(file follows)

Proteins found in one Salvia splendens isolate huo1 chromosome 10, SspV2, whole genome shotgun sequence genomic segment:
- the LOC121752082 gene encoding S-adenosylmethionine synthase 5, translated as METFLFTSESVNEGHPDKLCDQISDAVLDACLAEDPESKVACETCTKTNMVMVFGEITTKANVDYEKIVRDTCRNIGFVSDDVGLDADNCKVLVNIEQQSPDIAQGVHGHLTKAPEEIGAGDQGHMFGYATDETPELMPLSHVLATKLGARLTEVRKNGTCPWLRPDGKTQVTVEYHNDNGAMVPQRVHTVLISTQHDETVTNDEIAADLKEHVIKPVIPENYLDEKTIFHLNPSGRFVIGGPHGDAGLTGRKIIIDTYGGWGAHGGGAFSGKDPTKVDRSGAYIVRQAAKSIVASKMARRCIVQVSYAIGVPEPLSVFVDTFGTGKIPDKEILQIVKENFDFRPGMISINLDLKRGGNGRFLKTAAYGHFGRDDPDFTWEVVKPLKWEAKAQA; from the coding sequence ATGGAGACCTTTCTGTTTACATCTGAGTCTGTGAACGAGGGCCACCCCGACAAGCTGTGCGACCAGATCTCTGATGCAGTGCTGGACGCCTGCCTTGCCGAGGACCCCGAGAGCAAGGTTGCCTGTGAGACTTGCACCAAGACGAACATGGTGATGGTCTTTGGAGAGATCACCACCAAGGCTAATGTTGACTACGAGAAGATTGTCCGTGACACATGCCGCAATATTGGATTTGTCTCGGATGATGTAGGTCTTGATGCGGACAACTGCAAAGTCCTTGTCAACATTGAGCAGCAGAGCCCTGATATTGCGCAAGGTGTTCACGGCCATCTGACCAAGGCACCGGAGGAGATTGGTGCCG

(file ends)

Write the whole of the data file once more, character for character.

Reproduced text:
Proteins found in one Salvia splendens isolate huo1 chromosome 10, SspV2, whole genome shotgun sequence genomic segment:
- the LOC121752082 gene encoding S-adenosylmethionine synthase 5, translated as METFLFTSESVNEGHPDKLCDQISDAVLDACLAEDPESKVACETCTKTNMVMVFGEITTKANVDYEKIVRDTCRNIGFVSDDVGLDADNCKVLVNIEQQSPDIAQGVHGHLTKAPEEIGAGDQGHMFGYATDETPELMPLSHVLATKLGARLTEVRKNGTCPWLRPDGKTQVTVEYHNDNGAMVPQRVHTVLISTQHDETVTNDEIAADLKEHVIKPVIPENYLDEKTIFHLNPSGRFVIGGPHGDAGLTGRKIIIDTYGGWGAHGGGAFSGKDPTKVDRSGAYIVRQAAKSIVASKMARRCIVQVSYAIGVPEPLSVFVDTFGTGKIPDKEILQIVKENFDFRPGMISINLDLKRGGNGRFLKTAAYGHFGRDDPDFTWEVVKPLKWEAKAQA; from the coding sequence ATGGAGACCTTTCTGTTTACATCTGAGTCTGTGAACGAGGGCCACCCCGACAAGCTGTGCGACCAGATCTCTGATGCAGTGCTGGACGCCTGCCTTGCCGAGGACCCCGAGAGCAAGGTTGCCTGTGAGACTTGCACCAAGACGAACATGGTGATGGTCTTTGGAGAGATCACCACCAAGGCTAATGTTGACTACGAGAAGATTGTCCGTGACACATGCCGCAATATTGGATTTGTCTCGGATGATGTAGGTCTTGATGCGGACAACTGCAAAGTCCTTGTCAACATTGAGCAGCAGAGCCCTGATATTGCGCAAGGTGTTCACGGCCATCTGACCAAGGCACCGGAGGAGATTGGTGCCG